In this case, however, we cannot infer the trial court was relying upon good cause when it admitted the probation violation report. In contrast to the trial court's silence in Henderson, the trial court in this case stated its reason for overruling appellant's objection and admitting the report. Instead of “specifically find[ing] good cause,” the court articulated that it was denying appellant's right to confrontation because “this is a probation violation and this is very customary that the reports come from another jurisdiction.” This stated reason dispels any notion that the trial court made a ruling based upon “good cause.” Neither was any basis shown in the record for an implied finding that the report contained substantial guaranties of trustworthiness or a finding that the interests of the Commonwealth outweighed the rights of appellant. In fact, as the Commonwealth conceded on brief, “[t]he record does not contain a reliability or balancing analysis as discussed in Henderson ․ The record contains no proffer and lacks sufficient information for this Court to conduct such an analysis.”3 Appellee's Br. at 14 (emphasis added). Therefore, the trial court erred when it admitted Manns's testimony and the probation violation report over appellant's objection without good cause. As reasoned by the United States Supreme Court in Melendez–Diaz, “[t]he Confrontation Clause—like those other constitutional provisions—is binding, and we may not disregard it at our convenience.” 557 U.S. at 325 (emphasis added).
Having concluded that the evidence was admitted erroneously, this Court must now determine whether that error was harmless. Code § 8.01–678; Walker v. Commonwealth, 144 Va. 648, 652, 131 S.E. 230, 231 (1926) (“[The harmless error statute] puts a limitation on the powers of this court to reverse the judgment of the trial court—a limitation which we must consider on every application for an appeal and on the hearing of every case submitted to our judgment .”). Given that Manns's testimony and the probation report were the only evidence submitted against appellant, they necessarily “influenced the [factfinder]” in reaching its verdict. Clay v. Commonwealth, 262 Va. 253, 259, 546 S.E.2d 728, 731 (2001). Therefore, the requirements of Code § 8.01–678, that appellant has had “a fair trial on the merits and [that] substantial justice has been reached,” have not been satisfied. Accordingly, this Court finds the error was not harmless.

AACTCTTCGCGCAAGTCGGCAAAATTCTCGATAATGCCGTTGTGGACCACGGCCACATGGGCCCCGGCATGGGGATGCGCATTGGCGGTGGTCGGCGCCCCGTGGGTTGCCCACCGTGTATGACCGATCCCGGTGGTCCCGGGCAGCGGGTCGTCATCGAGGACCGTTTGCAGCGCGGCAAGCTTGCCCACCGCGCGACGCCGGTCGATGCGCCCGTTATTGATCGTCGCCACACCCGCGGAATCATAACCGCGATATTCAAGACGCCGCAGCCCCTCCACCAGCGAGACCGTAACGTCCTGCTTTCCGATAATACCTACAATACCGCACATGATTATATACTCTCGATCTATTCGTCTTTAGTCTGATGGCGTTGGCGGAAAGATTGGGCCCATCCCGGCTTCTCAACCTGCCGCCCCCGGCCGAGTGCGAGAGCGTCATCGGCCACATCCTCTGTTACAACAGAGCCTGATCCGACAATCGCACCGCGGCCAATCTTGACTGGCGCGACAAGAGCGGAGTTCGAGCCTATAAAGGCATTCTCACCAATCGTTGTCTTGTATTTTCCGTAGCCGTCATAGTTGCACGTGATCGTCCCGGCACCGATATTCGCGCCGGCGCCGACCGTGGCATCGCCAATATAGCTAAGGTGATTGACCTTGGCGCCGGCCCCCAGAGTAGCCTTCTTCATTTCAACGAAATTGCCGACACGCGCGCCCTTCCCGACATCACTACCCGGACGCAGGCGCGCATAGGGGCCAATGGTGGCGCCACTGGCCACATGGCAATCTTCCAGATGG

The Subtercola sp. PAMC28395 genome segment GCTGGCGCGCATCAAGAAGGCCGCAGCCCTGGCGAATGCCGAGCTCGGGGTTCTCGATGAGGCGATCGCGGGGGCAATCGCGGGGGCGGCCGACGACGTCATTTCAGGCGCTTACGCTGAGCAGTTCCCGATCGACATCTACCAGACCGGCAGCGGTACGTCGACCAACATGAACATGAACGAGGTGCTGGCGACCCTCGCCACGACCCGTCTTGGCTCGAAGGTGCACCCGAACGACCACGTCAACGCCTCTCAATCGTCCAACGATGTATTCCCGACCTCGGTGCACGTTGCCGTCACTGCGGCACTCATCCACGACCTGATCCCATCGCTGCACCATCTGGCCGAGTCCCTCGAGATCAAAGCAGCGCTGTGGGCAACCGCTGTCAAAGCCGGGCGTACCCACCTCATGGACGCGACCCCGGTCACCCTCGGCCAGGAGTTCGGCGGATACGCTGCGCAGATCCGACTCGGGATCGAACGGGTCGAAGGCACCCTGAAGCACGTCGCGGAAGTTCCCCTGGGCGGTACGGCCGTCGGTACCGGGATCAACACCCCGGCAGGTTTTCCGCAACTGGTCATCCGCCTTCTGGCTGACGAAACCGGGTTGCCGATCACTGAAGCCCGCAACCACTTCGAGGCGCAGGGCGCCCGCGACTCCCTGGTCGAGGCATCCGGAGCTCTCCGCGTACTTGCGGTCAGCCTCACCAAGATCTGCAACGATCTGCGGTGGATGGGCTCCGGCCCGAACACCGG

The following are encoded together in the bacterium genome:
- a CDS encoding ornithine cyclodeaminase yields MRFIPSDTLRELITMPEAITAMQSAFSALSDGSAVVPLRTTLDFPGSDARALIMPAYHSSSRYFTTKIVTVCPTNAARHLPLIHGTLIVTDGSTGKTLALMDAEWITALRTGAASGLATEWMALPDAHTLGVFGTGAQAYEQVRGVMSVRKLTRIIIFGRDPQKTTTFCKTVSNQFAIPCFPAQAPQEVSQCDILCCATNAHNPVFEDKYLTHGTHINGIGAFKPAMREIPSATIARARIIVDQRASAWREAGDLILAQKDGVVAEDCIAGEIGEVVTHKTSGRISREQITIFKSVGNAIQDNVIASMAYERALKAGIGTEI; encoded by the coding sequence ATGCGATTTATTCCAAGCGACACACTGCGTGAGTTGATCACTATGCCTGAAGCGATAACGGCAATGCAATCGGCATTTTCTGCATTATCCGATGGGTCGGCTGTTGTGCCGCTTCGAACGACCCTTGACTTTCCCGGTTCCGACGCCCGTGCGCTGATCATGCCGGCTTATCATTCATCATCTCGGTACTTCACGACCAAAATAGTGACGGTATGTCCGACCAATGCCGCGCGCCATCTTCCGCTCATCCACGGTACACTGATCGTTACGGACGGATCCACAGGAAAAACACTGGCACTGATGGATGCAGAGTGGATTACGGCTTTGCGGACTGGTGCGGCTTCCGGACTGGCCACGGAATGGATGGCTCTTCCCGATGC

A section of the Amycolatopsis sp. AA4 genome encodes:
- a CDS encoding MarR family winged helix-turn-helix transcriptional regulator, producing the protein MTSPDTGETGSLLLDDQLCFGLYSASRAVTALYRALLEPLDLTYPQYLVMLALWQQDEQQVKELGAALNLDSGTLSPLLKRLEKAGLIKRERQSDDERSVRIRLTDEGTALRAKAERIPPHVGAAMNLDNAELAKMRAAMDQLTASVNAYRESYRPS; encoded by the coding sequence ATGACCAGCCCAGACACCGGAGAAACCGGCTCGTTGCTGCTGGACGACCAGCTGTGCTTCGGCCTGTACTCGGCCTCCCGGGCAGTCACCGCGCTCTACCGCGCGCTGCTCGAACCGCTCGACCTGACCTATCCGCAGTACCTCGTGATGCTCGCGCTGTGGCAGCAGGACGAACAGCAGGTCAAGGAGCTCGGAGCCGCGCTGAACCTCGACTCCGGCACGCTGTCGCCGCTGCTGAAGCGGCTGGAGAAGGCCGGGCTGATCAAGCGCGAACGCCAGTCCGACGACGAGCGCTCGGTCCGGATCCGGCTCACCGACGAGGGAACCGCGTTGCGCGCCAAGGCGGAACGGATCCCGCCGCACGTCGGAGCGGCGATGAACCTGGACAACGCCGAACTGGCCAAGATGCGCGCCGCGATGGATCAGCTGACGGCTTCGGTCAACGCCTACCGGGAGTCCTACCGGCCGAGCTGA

For the foregoing reasons, this Court reverses the ruling of the trial court because appellant's right to due process under the Fourteenth Amendment to the United States Constitution was violated, and remands for further proceedings if the Commonwealth be so advised.
Reversed and remanded.
I join entirely in the analysis and judgment of my colleagues in this case based upon our Supreme Court's decision in Henderson v. Commonwealth, 285 Va. 318, 736 S.E.2d 901 (2013). I certainly agree that the circuit court's articulation “that it was denying appellant's right to confrontation because ‘this is a probation violation and this is very customary that the reports come from another jurisdiction ․,’ dispels any notion that the [circuit] court made a ruling based upon whether ‘good cause’ “ existed to deny the right of confrontation. Therefore, I agree that we must remand to the circuit court for a new hearing, and, if necessary, a determination of [whether] “good cause” exists to deny Cox's right to confront the accusing probation officer.
The Supreme Court of the United States has yet to review either the “reliability test” or the “balancing test” used in the Commonwealth to determine whether “good cause” exists. I write separately to reiterate my position that a reliability test to establish “good cause” for denying the right of confrontation in a probation violation hearing is constitutionally problematic in the wake of Crawford v. Washington, 541 U.S. 36 (2004), and its progeny, and that the courts of the Commonwealth should adopt a test that is more consistent with the current jurisprudence of the Confrontation Clause of the Sixth Amendment to determine when “good cause” exists for excusing the prosecution from producing probation violation witnesses for cross-examination.4 See Henderson v. Commonwealth, 59 Va.App. 641, 668, 722 S.E.2d 275, 289 (2012) (Humphreys, J., dissenting), aff'd, 285 Va. 318, 736 S.E.2d 901 (2013). I recognize that our Supreme Court in Henderson has permitted the use of either test in establishing whether “good cause” exists for denying the due process right to confront an accuser in a probation revocation hearing. While I acknowledge that Henderson is binding on us in this case, I remain convinced that Henderson was wrongly decided to the extent that reliability has any remaining application to the issue of confrontation in light of the Supreme Court's overruling of Ohio v. Roberts, 448 U.S. 56 (1980), and its progeny, such as Lilly v. Virginia, 527 U.S. 116, 134 (1999), by Crawford.